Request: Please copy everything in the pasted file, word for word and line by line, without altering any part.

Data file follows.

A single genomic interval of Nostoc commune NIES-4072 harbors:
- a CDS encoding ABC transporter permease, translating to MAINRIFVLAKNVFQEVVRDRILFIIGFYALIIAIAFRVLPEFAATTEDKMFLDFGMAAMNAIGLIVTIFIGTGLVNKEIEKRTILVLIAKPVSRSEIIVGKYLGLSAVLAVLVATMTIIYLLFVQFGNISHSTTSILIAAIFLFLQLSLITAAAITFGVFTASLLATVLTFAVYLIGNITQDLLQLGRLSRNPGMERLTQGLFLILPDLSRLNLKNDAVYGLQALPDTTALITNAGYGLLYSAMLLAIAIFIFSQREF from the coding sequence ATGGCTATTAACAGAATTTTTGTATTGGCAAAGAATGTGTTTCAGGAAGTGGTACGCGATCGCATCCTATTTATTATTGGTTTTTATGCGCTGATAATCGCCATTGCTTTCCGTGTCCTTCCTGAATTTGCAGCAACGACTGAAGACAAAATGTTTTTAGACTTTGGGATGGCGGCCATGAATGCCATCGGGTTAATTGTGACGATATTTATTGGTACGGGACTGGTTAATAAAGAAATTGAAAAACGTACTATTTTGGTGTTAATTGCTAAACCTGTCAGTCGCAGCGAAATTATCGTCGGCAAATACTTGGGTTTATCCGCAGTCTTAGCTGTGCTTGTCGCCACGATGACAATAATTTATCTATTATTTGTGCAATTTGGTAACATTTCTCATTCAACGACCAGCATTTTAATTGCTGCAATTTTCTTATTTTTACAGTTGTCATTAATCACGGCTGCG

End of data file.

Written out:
A single genomic interval of Nostoc commune NIES-4072 harbors:
- a CDS encoding ABC transporter permease, translating to MAINRIFVLAKNVFQEVVRDRILFIIGFYALIIAIAFRVLPEFAATTEDKMFLDFGMAAMNAIGLIVTIFIGTGLVNKEIEKRTILVLIAKPVSRSEIIVGKYLGLSAVLAVLVATMTIIYLLFVQFGNISHSTTSILIAAIFLFLQLSLITAAAITFGVFTASLLATVLTFAVYLIGNITQDLLQLGRLSRNPGMERLTQGLFLILPDLSRLNLKNDAVYGLQALPDTTALITNAGYGLLYSAMLLAIAIFIFSQREF from the coding sequence ATGGCTATTAACAGAATTTTTGTATTGGCAAAGAATGTGTTTCAGGAAGTGGTACGCGATCGCATCCTATTTATTATTGGTTTTTATGCGCTGATAATCGCCATTGCTTTCCGTGTCCTTCCTGAATTTGCAGCAACGACTGAAGACAAAATGTTTTTAGACTTTGGGATGGCGGCCATGAATGCCATCGGGTTAATTGTGACGATATTTATTGGTACGGGACTGGTTAATAAAGAAATTGAAAAACGTACTATTTTGGTGTTAATTGCTAAACCTGTCAGTCGCAGCGAAATTATCGTCGGCAAATACTTGGGTTTATCCGCAGTCTTAGCTGTGCTTGTCGCCACGATGACAATAATTTATCTATTATTTGTGCAATTTGGTAACATTTCTCATTCAACGACCAGCATTTTAATTGCTGCAATTTTCTTATTTTTACAGTTGTCATTAATCACGGCTGCG